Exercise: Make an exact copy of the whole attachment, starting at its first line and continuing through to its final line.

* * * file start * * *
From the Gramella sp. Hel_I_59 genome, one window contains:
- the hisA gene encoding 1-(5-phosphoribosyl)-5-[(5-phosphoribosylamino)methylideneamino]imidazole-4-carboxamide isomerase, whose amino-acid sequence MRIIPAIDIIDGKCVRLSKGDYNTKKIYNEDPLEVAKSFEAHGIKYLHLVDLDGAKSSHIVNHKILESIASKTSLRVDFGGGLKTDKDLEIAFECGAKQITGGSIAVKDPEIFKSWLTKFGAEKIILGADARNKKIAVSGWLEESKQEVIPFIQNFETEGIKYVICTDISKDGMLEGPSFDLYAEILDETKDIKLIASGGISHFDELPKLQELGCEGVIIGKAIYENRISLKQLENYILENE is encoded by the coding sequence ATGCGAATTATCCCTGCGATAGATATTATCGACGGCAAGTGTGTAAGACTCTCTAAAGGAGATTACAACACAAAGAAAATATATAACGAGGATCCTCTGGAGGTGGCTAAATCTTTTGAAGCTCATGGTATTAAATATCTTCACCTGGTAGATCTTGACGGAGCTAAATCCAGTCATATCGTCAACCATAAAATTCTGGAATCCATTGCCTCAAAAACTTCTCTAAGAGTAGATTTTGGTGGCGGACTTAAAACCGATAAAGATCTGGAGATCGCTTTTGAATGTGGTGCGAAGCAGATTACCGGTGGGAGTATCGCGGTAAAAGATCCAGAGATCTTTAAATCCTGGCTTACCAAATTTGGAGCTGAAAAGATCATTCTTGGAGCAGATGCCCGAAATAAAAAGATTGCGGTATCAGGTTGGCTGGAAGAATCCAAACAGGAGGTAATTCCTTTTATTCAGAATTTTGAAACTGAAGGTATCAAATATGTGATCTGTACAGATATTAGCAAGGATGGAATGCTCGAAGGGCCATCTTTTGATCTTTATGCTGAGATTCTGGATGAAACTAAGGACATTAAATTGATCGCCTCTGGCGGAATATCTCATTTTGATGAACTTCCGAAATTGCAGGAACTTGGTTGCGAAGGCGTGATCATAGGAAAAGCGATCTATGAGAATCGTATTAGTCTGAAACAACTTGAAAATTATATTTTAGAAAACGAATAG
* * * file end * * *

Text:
From the Gramella sp. Hel_I_59 genome, one window contains:
- the hisA gene encoding 1-(5-phosphoribosyl)-5-[(5-phosphoribosylamino)methylideneamino]imidazole-4-carboxamide isomerase, whose amino-acid sequence MRIIPAIDIIDGKCVRLSKGDYNTKKIYNEDPLEVAKSFEAHGIKYLHLVDLDGAKSSHIVNHKILESIASKTSLRVDFGGGLKTDKDLEIAFECGAKQITGGSIAVKDPEIFKSWLTKFGAEKIILGADARNKKIAVSGWLEESKQEVIPFIQNFETEGIKYVICTDISKDGMLEGPSFDLYAEILDETKDIKLIASGGISHFDELPKLQELGCEGVIIGKAIYENRISLKQLENYILENE is encoded by the coding sequence ATGCGAATTATCCCTGCGATAGATATTATCGACGGCAAGTGTGTAAGACTCTCTAAAGGAGATTACAACACAAAGAAAATATATAACGAGGATCCTCTGGAGGTGGCTAAATCTTTTGAAGCTCATGGTATTAAATATCTTCACCTGGTAGATCTTGACGGAGCTAAATCCAGTCATATCGTCAACCATAAAATTCTGGAATCCATTGCCTCAAAAACTTCTCTAAGAGTAGATTTTGGTGGCGGACTTAAAACCGATAAAGATCTGGAGATCGCTTTTGAATGTGGTGCGAAGCAGATTACCGGTGGGAGTATCGCGGTAAAAGATCCAGAGATCTTTAAATCCTGGCTTACCAAATTTGGAGCTGAAAAGATCATTCTTGGAGCAGATGCCCGAAATAAAAAGATTGCGGTATCAGGTTGGCTGGAAGAATCCAAACAGGAGGTAATTCCTTTTATTCAGAATTTTGAAACTGAAGGTATCAAATATGTGATCTGTACAGATATTAGCAAGGATGGAATGCTCGAAGGGCCATCTTTTGATCTTTATGCTGAGATTCTGGATGAAACTAAGGACATTAAATTGATCGCCTCTGGCGGAATATCTCATTTTGATGAACTTCCGAAATTGCAGGAACTTGGTTGCGAAGGCGTGATCATAGGAAAAGCGATCTATGAGAATCGTATTAGTCTGAAACAACTTGAAAATTATATTTTAGAAAACGAATAG